The Government of Uganda (GoU), through the National Planning Authority (NPA) commissioned PADRI to develop a Local Government (LG) development Issues paper for the National Development Plan II 2015/16-2019/20 to guide the implementation of the Uganda Vision 2040, of “A transformed Ugandan Society from a peasant to a modern and prosperous country within 30 years”.

PADRI conducted country-wide consultations with LG leaders at district, Municipality and sub-county levels (including both political and technical leadership); and other stakeholders at national level, to elicit their views on the priority development issues for the NDP II. The Key issues that were explored include: Improving the functionality of the LGs for effective service deliveryby  improving the LG revenue base; improving the capacity and levels of staffing; strengthening the planning function and monitoring and evaluation of LGs; and addressing governance issues – particularly   addressing the high levels of corruption; and improving the capacity and competencies of the political leadership (mostly councillors) at LG level, to perform their policy-making and oversight functions.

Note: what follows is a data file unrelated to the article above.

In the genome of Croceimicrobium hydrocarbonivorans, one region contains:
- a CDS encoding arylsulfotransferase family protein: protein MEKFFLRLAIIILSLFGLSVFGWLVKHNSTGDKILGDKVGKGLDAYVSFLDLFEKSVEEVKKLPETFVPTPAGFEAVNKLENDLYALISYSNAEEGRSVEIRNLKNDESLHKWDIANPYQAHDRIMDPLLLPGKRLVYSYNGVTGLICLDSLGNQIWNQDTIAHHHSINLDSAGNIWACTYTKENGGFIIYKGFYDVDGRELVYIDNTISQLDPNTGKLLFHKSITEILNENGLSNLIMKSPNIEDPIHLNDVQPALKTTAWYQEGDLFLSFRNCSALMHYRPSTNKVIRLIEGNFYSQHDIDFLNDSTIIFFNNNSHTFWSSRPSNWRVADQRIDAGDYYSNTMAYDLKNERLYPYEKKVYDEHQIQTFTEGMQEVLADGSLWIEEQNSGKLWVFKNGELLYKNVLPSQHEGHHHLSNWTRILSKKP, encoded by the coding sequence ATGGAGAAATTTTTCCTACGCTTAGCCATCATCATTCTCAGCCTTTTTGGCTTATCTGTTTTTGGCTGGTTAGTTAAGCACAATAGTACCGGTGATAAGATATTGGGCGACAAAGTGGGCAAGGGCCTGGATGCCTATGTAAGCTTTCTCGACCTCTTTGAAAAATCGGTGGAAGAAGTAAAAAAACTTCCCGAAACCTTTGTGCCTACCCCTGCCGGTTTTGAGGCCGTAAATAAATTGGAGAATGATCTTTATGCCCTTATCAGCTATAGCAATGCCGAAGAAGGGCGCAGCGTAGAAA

Other issues were: Improving Community mobilization for development; promoting the Local Economic Development (LED) and promoting comprehensive physical planning for urban development. The study was conducted between March and October 2014 and funded by GoU.

The Clinton Health Access Initiative (CHAI) commissioned PADRI to undertake a qualitative assessment of the coverage of diarrhea treatment (zinc and ORS) for children in Uganda. . The study investigated the availability, pricing practices and provider’s knowledge, attitude and behavior on the use of ORS/Zinc. Interviews were conducted with 31 private providers from the North, East, South-west, Central, West-Nile and Western Uganda.  The study was conducted between July-Sept 2015 and funded by CHAI.

2011-2013 Projects

This project aimed at assessing the impact of providing improved water services to peri-urban households in Kampala district. The survey for the project was conducted in 69 parishes, involving a total of 1004 households. The household information collected included: socio-demographic data, time use, water needs and, sources of water and associated costs- including time spent for collection and reasons for choice of water sources used.

The survey also collected data on food consumption (both purchased and home-grown), quantity and quality of household assets such as housing, and other household goods as a measure of household welfare. Biometric data (i.e. weight and height) for children 7 years and below was also recorded to assess the impact of improved water services on child development. The study was undertaken in 2011 and funded by Global Partnership on Output Based Aid of the World Bank